Press Release
Press Release

In Milwaukee, Mayor Rybak Unveils New Ad Campaign to Attract Same-Sex Weddings to Minneapolis

“I Want to Marry You in Minneapolis” campaign running in Milwaukee, Madison and Chicago publications

By - Sep 9th, 2013 11:34 am

September 5, 2013 (MINNEAPOLIS) — In Milwaukee today, Minneapolis Mayor R.T. Rybak unveiled a new ad campaign, called “I Want to Marry You in Minneapolis,” that invites same-sex couples from Milwaukee and across Wisconsin to make the short trip to Minneapolis to get legally married. Minneapolis, City by Nature, is a supportive, welcoming city with free LGBT wedding-planning services and hundreds of friendly vendors who are waiting to help gay and lesbian Milwaukee and Wisconsin couples put together the wedding of their dreams. Marriage equality has been in effect in Minnesota since August 1 of this year.

Mayor Rybak was joined by Milwaukee County Executive Chris Abele and President and CEO of Fair Wisconsin Katie Belanger, both of whom argued that this campaign points to the urgent need to enact marriage equality in Wisconsin.

Mayor Rybak unveiled the ad campaign, created pro bono by the Minneapolis marketing and branding firm Zeus Jones, at the Milwaukee LGBT Community Center, a community-based organization dedicated to improving the quality of life for LGBT people in the Metro Milwaukee area. The campaign is in partnership with Meet Minneapolis, Convention & Visitors Association.

The “I Want to Marry You in Minneapolis” campaign will also run in Madison-area publications, while similar ads targeted at Chicago were unveiled in publications there last week. Copies of the ads that will run in Milwaukee are attached (LGBT Wedding Ad Campaign – Richard, LGBT Wedding Ad Campaign – Olga).

“Minnesotans and Wisconsinites are almost like family: we know each other well and see each other often. Now, Milwaukeeans have another great reason to come see us in Minneapolis: to get married,” Mayor Rybak said. “Gay and lesbian couples from Milwaukee and across Wisconsin don’t have to wait one more day to get legally married in Minneapolis. We’re a supportive and welcoming city where we’re ready to help them put together the wedding of their dreams.”

Meet Minneapolis offers free LGBT wedding-planning services and direct connections to hundreds to LGBT-friendly wedding vendors.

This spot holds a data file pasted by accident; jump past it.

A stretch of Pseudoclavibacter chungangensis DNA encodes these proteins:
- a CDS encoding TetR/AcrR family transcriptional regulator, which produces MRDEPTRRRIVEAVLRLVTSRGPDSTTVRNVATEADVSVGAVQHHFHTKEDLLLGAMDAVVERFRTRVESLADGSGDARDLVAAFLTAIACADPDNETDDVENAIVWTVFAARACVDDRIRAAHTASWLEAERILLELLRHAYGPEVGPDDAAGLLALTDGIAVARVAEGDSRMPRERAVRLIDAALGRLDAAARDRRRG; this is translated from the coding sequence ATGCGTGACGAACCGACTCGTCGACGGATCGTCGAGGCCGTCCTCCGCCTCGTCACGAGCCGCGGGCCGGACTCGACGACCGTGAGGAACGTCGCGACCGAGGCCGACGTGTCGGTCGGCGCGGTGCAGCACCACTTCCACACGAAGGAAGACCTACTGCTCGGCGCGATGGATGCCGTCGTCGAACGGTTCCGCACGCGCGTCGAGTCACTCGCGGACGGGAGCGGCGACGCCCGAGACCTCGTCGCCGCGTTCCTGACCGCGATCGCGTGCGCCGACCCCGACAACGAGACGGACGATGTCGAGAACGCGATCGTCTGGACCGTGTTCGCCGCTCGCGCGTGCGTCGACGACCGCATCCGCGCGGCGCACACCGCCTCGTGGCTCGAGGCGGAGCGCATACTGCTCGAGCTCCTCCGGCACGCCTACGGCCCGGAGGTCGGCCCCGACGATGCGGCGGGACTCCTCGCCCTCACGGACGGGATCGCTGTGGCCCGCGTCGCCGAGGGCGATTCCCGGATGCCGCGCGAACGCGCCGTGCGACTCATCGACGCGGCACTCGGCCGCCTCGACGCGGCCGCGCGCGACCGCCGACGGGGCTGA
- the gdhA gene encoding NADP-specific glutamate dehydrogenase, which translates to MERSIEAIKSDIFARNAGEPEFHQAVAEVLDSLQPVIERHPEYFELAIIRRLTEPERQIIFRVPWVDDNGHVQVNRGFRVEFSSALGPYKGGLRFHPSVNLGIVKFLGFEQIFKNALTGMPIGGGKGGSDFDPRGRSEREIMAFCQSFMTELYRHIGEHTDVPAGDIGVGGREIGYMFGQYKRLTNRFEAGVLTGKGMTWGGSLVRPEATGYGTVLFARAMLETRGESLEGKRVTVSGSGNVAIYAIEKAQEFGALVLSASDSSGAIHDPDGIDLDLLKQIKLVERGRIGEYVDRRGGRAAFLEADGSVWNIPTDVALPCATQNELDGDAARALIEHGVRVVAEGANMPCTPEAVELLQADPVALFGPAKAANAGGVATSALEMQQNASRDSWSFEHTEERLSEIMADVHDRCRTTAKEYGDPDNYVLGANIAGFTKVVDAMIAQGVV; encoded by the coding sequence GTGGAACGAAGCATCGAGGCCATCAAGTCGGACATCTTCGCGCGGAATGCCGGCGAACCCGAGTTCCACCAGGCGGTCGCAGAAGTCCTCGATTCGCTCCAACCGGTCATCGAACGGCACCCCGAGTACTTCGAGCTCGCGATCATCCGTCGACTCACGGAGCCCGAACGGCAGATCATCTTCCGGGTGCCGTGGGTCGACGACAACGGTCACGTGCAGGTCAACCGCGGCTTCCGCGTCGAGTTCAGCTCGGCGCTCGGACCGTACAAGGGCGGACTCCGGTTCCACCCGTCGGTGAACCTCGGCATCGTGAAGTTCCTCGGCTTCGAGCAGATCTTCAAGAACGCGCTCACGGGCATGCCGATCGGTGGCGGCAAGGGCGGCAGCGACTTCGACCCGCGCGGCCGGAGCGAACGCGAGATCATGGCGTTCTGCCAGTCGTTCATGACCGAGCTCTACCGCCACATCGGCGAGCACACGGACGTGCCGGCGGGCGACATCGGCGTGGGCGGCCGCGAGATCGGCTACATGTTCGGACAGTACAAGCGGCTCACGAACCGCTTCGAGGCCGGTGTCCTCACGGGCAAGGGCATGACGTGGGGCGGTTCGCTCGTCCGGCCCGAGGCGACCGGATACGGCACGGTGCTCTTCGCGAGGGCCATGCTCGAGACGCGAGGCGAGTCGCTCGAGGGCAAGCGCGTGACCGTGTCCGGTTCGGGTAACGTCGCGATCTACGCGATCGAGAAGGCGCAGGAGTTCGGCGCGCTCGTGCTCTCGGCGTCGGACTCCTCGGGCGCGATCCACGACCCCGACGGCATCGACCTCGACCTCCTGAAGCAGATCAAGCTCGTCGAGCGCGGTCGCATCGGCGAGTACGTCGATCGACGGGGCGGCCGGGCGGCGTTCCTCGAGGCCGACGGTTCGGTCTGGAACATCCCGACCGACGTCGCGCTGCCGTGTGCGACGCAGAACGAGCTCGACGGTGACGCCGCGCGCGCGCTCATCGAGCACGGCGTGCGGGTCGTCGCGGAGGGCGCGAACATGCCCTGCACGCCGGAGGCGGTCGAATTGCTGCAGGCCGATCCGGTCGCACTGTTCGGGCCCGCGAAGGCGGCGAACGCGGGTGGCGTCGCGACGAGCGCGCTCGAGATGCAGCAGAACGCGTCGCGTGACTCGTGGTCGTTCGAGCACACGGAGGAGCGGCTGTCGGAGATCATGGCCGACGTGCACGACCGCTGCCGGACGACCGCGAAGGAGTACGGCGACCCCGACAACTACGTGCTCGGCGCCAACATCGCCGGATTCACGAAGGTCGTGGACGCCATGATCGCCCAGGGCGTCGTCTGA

“This just goes to show that progressive public policy is good for business: marriage equality isn’t just the right thing to do for Wisconsin, it’s the smart thing to do for Wisconsin,” Mayor Rybak added. “I hope the day comes very soon that all Wisconsinites can marry the person that they love, and I fully support the growing coalition that is working to make that happen. But until that day comes, I’m here to steal your business.”

“As a long-time supporter of marriage equality and LGBT rights, I’m happy Mayor Rybak is so welcoming to couples from Wisconsin,” said County Executive Chris Abele. “I will continue to fight for marriage equality in Wisconsin and I am confident we will soon see a day where two loving people will be able to choose whom they marry without leaving the state.”

“Milwaukee is a great American city that values its diverse and dynamic communities, but it is diminished by the state’s ban on marriage equality,” said Mayor Tom Barrett.  “Wisconsin was once a national model for fairness, but it has already fallen behind thirteen states that have affirmed marriage equality.  Wisconsin’s people and economy will be stronger when we can move forward to recognize the value of all committed couples.”

“As more and more states surrounding Wisconsin enact marriage equality, many Wisconsin couples are certainly likely to avail themselves of the full recognition afforded by those states and the federal government,” said Katie Belanger, president and CEO of Fair Wisconsin. “Wisconsin’s antiquated and discriminatory laws banning marriage equality and civil unions are bad for our people and our economy, and put our entire state at a disadvantage to our more welcoming neighbors.” Fair Wisconsin works to protect and advance the civil rights of LGBT people in Wisconsin through electoral involvement and direct legislative advocacy.

“LGBT Milwaukeeans love their city and their state, and we want to be able to get married here,” said Martin Palicki, board director of the Milwaukee LGBT Community Center.  “Milwaukee is a wonderful city for the LGBT community, but we look forward to the day when it’s not necessary to leave our home state in order to be treated equally.”

Mayor Rybak is a long-standing advocate for the freedom for all couples to marry and was a leader in the fight to enact it in Minnesota. Beginning at the stroke of midnight on August 1 — the moment at which it became legal for all Minnesotans to marry the person that they love — and until almost 7:00 a.m. that morning, Mayor Rybak personally performed 46 same-sex weddings in the Rotunda of Minneapolis City Hall, an event that was more than two months in the planning. Two weeks later, Mayor Rybak also officiated at the wedding of Minneapolis Police Chief Janeé Harteau and her wife.

In just one month since same-sex marriage became legal in Minnesota, 1,640 same-sex Minnesota couples have applied for marriage licenses.

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